Enchantment Under the Sea
Welcome to Maracaípe: a beach paradise where surfers, families and sea-horses meet.
Sun, sea, sand, palm trees, beautiful people and a landscape that couldn’t be further removed from Brighton or Cornwall. All these elements make up Maracaípe, on the southern coast of Pernambuco, one of the best places to visit for anyone fleeing the Northern Hemisphere in search of a tropical summer. Situated 65km from the capital, Recife, Maracaípe is already on the tourist map, thanks to its neighbour, Porto de Galinhas, some 2km away. The sheer natural beauty of Maracaípe’s coral reefs, tropical forestry, estuaries and vibrant mangroves attracts visitors from all over. The beach itself is known for its conservation, and as a surfer’s paradise.
The history of this coastal region in Brazil’s northeast has been marred by the trafficking of slaves: it was here that African captives were off-loaded and forced into manual labour. Porto de Galinhas, for example, got its name – meaning Port of Chickens – because the slaves were hidden in crates marked “Angolan Chickens”. The arrival of the “goods” was announced by the code “There are new chickens in the port!”. The name Maracaípe, of Tupi origin, means “the river that sings”, owing to the sound the water makes against the roots of the mangroves.
The huge palm trees, white sands, and clear blue waters of the beach town are enchanting. But Maracaípe (or ‘Maraca’ to those in the know), is as a good a destination for those looking for fun as it is for those who just want to unwind; you’ll find completely deserted areas and others where each square metre of sand is hotly coveted, plus loads of bars,restaurants and hotels.
Some people say Maracaípe reminds them of Pacific islands like Tahiti, or even surfing havens such as Hawaii. With its strong waves, which can reach over two metres, this Pernambucan paradise is also part of the national and international surfing calendar and hosts the Super Surf and Hang Loose Pro Contest events each year. The wave conditions also make it good for another sport practiced by tourists and enthusiasts: kite surfing. But, for the same reasons, bathers should take care when having a dip.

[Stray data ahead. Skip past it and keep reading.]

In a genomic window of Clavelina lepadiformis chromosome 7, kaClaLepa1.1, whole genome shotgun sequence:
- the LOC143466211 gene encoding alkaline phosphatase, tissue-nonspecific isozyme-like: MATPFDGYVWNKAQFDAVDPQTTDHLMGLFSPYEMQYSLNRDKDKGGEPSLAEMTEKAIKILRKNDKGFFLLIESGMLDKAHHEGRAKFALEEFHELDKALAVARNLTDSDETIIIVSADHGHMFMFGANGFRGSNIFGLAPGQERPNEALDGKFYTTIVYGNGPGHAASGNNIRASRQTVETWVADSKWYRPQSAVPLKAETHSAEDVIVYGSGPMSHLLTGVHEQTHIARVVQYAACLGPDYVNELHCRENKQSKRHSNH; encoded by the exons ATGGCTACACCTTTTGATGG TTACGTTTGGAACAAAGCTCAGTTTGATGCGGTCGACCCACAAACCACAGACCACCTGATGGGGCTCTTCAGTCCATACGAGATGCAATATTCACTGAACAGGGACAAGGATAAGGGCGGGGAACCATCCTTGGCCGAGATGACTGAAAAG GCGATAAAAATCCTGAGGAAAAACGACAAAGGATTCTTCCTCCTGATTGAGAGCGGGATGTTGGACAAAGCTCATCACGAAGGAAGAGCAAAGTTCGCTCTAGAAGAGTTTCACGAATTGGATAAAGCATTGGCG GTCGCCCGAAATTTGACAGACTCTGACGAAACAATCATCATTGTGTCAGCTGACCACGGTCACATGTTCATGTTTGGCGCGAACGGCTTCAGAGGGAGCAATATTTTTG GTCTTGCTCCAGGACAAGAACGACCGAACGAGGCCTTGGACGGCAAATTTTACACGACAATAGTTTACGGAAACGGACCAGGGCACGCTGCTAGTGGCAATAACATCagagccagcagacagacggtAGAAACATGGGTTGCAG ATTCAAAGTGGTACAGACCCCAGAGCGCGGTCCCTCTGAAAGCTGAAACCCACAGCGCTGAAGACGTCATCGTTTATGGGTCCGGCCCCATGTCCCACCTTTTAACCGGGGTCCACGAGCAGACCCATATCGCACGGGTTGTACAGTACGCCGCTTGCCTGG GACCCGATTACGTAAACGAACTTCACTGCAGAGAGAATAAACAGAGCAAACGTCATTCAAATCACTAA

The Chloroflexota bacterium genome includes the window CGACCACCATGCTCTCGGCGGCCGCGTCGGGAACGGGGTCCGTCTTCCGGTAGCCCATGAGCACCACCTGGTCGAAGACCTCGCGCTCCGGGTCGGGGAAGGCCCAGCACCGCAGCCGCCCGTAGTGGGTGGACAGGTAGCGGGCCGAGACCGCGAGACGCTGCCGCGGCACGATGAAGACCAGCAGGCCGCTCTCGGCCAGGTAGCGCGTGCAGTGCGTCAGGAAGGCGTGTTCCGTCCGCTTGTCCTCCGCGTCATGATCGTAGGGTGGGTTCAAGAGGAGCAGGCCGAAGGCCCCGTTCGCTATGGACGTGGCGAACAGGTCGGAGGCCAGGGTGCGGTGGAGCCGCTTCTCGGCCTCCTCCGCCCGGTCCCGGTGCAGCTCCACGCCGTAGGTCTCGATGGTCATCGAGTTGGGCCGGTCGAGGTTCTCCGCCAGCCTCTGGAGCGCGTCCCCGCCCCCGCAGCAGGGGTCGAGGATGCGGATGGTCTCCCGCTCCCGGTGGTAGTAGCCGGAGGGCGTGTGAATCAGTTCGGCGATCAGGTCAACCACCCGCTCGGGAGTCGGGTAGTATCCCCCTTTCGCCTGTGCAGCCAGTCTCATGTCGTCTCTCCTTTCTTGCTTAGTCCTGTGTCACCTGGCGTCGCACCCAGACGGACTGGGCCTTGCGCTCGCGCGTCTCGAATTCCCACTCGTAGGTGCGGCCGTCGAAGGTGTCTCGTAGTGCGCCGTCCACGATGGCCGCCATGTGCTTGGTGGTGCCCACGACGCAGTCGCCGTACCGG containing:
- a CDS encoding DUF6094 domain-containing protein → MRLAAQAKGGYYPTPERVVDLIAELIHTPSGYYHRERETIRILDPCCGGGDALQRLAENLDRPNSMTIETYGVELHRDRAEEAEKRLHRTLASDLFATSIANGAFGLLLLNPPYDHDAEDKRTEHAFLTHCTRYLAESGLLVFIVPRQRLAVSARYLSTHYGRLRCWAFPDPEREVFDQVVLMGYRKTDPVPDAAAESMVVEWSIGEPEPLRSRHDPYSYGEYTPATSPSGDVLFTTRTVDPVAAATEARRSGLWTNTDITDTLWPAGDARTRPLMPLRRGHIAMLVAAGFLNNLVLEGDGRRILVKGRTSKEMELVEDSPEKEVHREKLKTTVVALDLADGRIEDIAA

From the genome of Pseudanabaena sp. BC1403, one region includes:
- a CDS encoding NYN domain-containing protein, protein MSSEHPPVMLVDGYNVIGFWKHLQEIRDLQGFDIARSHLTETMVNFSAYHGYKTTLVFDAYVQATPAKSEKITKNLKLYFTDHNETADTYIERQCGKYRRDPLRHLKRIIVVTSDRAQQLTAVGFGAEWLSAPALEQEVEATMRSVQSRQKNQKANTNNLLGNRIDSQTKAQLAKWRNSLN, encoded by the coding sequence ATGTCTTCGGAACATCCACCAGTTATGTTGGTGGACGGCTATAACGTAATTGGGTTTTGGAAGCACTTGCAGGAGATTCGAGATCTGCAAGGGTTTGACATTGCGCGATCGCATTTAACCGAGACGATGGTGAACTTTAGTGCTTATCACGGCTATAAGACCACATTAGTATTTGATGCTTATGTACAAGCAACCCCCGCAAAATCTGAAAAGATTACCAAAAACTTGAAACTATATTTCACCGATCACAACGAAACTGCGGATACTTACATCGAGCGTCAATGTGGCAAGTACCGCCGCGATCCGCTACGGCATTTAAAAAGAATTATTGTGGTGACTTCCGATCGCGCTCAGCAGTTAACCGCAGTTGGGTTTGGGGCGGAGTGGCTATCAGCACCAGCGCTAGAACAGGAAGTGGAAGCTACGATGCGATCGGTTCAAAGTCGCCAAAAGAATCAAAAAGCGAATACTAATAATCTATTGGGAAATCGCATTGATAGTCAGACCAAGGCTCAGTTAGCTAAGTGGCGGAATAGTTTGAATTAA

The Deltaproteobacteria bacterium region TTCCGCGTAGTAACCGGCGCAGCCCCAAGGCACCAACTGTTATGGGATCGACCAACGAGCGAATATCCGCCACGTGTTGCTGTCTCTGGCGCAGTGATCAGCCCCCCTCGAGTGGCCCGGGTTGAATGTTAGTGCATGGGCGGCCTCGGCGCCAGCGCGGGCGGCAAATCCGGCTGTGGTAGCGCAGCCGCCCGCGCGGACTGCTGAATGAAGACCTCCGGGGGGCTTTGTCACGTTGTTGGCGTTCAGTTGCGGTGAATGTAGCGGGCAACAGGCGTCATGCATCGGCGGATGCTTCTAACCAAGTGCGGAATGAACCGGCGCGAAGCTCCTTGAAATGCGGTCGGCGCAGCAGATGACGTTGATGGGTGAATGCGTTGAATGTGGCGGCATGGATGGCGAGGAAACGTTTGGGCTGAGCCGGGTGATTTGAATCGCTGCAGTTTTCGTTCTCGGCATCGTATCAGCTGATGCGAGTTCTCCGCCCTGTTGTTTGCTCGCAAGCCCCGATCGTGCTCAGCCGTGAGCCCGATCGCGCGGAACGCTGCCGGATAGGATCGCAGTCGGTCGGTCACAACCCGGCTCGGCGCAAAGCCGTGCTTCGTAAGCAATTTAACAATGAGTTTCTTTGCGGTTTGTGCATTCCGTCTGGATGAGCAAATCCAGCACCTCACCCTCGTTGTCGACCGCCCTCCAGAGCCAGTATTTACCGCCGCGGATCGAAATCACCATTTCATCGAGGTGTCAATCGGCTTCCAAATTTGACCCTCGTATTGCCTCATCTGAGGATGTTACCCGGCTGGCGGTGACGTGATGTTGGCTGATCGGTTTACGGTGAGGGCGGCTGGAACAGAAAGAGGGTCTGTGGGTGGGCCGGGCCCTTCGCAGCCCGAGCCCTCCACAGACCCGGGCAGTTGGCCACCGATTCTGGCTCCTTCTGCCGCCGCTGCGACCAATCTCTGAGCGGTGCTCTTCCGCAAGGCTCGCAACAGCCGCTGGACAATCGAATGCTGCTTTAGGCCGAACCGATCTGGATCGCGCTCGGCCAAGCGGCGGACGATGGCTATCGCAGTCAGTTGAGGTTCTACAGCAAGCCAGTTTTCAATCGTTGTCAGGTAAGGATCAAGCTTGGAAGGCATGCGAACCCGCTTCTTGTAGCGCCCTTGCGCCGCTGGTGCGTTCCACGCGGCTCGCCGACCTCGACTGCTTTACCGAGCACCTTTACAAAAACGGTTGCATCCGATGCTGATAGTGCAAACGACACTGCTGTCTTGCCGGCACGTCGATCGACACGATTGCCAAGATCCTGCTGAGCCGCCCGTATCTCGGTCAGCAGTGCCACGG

The most frequented part of Maracaípe is Pontal, where you can witness the meeting of the River Maracaípe with the Atlantic Ocean, and where natural swimming pools of warm water form. A good place to take the kids, Pontal has calm waters which are perfect for swimming, kayaking, boating. Around the same area there are also walking paths and snack bars. From the mangroves you can walk to Oiteiro, where you’ll find the Nossa Senhora do Oiteiro church, from where you can enjoy fantastic views and unforgettable sunsets and moonrises.
The preserved mangroves are a regional treasure and there is even a Save Maracaípe campaign to protect them, led by locals, surfers, and other lovers of the beach town, who want to stop the rampant urbanisation and the construction of resorts, which destroy its natural beauty.
There are also two conservation projects, TAMAR and Hippocampus, which protect turtles and sea horses, respectively. A good day-trip tip is to hire a ‘jangada’ raft, and boat around the area where the river meets the sea, taking in the mangroves and seeing the sea horses which rafters often catch in clear glass bottles to release back into the sea. Their colours blend into the water depending on their environment, a natural defense mechanism against predators.
You can get to Maracapé by car along the road which follows the coast all the way down to Vila de Todos os Santos, where the bars and restaurants are almost in the sea.
If you’re going there to surf, there are numerous shacks set up on the sand, ready to serve your every need for a day on the beach, from generous portions of açaí sorbet to fresh seafood. What’s more, this is where the young and beautiful come to hook up and watch live shows on the beach at night. In the summer you’ll find really good, often famous musicians playing here.
The nightlife in Maracapé is great, especially for lovers of reggae and Pernambucan forró. Because of its proximity to Porto de Galinhas, visitors can also enjoy great nights out dancing in the nearby town, from electronica to funk in the clubs, to acoustic, live music in smaller bars.
Almost everyone falls in love with this little piece of paradise, whether owing to its natural beauty, the kindness of the locals, the delicious local cuisine, the surf, or the nightlife.
By Alexandra Menezes & Mirella Carapeba